Research suggests urban green spaces more beneficial than thought

Man-made urban green spaces are doing more good for the environment than previously thought, according to an Australian-led study that compared parks around the world with natural ecosystems.

Dr David Eldridge

Dr David Eldridge from the UNSW school of biological, earth and environmental science says researchers set out to test how functional soil was in green spaces that had been constructed by humans.

“We thought it was useful, given that green spaces are really important for human wellbeing, to look at how sustainable and functional the soils were,” he told Government News.

The study looked at 56 sites around the world, including some of the biggest parks in Sydney, Madrid, Beijing and Sweden, and compared them to natural environments using a range of soil health indicators.

“We expected they’d be really degraded because they’ve been constructed, compacted and fertilised,” Dr Eldridge told Government News.

“But they weren’t. Out of the 23 indicators of soil health that we measured, 17 of them weren’t any statistically higher or lower. We expected completely the opposite, so it was quite refreshing.”

Six of the ecosystem benefits were even better in urban green spaces, including available phosphorus, water holding capacity, water respiration, plant cover, nutrient-capturing fungi and arachnid diversity.

Important benefits

The international research team says their work provides empirical evidence that urban greenspaces can deliver a large range of important services.

These include soil stability, water regulation, nutrient availability, plant and soil symbiosis, organic matter decomposition, pest control, and soil biodiversity, which have previously been undervalued in urban studies.

“Our work highlights the fact that urban greenspaces are more similar to natural environments than previously reported and underscores the importance of managing urban greenspaces not only for their social and recreational values, but for supporting multiple ecosystem services on which soils and human well-being depends,” the researchers write in their research, which was published last month in the the journal Urban Sustainability – Nature.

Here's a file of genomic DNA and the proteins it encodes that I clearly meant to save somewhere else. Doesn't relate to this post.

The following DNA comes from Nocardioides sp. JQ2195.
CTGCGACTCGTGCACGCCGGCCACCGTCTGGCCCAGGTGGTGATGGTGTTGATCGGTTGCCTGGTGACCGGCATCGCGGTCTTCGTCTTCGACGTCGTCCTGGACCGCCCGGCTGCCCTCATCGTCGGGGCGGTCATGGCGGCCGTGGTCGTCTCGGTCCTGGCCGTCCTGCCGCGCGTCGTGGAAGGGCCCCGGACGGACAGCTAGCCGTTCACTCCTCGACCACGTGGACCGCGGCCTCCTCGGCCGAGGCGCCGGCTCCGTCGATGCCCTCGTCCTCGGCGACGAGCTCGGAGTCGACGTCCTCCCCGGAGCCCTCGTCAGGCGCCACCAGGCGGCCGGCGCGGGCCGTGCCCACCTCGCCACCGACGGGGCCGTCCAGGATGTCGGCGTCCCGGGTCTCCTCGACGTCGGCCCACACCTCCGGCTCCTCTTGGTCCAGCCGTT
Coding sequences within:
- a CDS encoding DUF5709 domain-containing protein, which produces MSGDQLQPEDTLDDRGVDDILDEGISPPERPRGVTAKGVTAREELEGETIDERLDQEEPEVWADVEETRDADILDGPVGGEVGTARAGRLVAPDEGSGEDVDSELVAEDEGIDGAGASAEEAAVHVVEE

Diversity important

Dr Eldrige says the findings of the research indicate that while not as good natural sites, urban green spaces are the next best thing.

The research also contained an important message for local authorities and urban planners who want to create more functional green spaces, he said.

“What we found is  parks that had more different species – more grasses, shrubs, trees, were much better than football fields which just had kikuyo or couch grass,” he said.

The total picture is that the big benefit of green spaces is they’re important for sustaining critical soil processes that help plants and ultimately humans.

Dr David Eldridge

“And that’s because these different plants harbour different types of microbes and those microbes do different things to the soil. They might help to break down organic matter a bit better or suck in a bit more Co2.”

Dr Eldrige says more green spaces also means more infiltration when it rains, which prevents runoff carrying pollution into waterways.

More green spaces please

Green spaces will become more important as the climate gets drier and hotter, he says.

 “The total picture is that the big benefit of green spaces is they’re important for sustaining critical soil processes that help plants and ultimately humans,”  Dr Eldridge says.

“They’re important for sucking Co2 out of the atmosphere and the more green spaces we have, the more living things we’ll have, including microbes and soil animals that are using that co2.

“So more green spaces are better, and green spaces that have a greater variety of different plants – trees, shrubs, grasses – are going to harbour more microbes that are doing more good jobs for the environment, so it’s important to think about that when you’re planting up a greenspace.”

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